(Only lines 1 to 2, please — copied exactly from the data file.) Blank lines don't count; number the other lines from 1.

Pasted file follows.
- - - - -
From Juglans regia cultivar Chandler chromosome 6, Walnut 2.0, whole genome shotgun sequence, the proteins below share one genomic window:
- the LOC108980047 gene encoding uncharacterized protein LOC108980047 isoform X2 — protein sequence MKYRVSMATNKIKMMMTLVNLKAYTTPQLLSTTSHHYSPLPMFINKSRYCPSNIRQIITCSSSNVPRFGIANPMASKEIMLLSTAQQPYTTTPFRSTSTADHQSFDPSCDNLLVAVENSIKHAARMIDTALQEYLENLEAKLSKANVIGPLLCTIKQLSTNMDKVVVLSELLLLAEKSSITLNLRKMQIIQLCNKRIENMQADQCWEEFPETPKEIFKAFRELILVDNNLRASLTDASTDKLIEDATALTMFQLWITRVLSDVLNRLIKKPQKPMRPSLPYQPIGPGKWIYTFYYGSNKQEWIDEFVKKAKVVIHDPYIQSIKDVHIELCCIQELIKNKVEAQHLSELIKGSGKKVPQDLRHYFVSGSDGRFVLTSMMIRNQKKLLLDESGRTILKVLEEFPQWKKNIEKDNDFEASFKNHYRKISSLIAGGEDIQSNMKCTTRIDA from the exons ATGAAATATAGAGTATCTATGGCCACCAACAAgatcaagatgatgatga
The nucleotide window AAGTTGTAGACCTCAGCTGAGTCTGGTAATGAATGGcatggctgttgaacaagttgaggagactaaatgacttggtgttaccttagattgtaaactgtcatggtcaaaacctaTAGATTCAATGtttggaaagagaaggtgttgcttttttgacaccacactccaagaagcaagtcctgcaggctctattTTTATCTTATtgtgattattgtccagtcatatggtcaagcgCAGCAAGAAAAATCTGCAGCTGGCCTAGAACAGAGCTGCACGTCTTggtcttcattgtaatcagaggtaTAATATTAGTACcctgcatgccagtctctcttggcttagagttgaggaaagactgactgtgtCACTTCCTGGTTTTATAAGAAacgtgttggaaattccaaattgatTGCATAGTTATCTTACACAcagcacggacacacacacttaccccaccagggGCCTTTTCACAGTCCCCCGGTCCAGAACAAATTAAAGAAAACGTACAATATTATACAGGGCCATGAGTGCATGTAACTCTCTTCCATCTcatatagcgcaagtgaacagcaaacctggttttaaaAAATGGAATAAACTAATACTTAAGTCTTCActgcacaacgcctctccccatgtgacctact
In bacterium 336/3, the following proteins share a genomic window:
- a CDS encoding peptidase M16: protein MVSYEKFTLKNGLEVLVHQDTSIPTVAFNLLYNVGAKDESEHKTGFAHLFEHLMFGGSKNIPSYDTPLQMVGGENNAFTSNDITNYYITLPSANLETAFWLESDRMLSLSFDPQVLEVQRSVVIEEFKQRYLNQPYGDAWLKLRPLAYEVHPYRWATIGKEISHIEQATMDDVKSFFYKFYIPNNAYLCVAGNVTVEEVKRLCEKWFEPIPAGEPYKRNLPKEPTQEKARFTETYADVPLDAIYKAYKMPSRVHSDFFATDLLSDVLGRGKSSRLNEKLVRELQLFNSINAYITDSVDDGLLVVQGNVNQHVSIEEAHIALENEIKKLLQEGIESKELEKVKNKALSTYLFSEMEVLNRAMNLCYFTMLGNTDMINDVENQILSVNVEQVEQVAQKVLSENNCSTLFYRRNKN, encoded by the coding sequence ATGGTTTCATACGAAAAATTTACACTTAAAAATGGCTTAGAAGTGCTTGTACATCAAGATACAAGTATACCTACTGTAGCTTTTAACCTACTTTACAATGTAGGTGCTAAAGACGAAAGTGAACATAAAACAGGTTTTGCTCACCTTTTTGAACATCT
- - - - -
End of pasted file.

From Juglans regia cultivar Chandler chromosome 6, Walnut 2.0, whole genome shotgun sequence, the proteins below share one genomic window:
- the LOC108980047 gene encoding uncharacterized protein LOC108980047 isoform X2 — protein sequence MKYRVSMATNKIKMMMTLVNLKAYTTPQLLSTTSHHYSPLPMFINKSRYCPSNIRQIITCSSSNVPRFGIANPMASKEIMLLSTAQQPYTTTPFRSTSTADHQSFDPSCDNLLVAVENSIKHAARMIDTALQEYLENLEAKLSKANVIGPLLCTIKQLSTNMDKVVVLSELLLLAEKSSITLNLRKMQIIQLCNKRIENMQADQCWEEFPETPKEIFKAFRELILVDNNLRASLTDASTDKLIEDATALTMFQLWITRVLSDVLNRLIKKPQKPMRPSLPYQPIGPGKWIYTFYYGSNKQEWIDEFVKKAKVVIHDPYIQSIKDVHIELCCIQELIKNKVEAQHLSELIKGSGKKVPQDLRHYFVSGSDGRFVLTSMMIRNQKKLLLDESGRTILKVLEEFPQWKKNIEKDNDFEASFKNHYRKISSLIAGGEDIQSNMKCTTRIDA from the exons ATGAAATATAGAGTATCTATGGCCACCAACAAgatcaagatgatgatga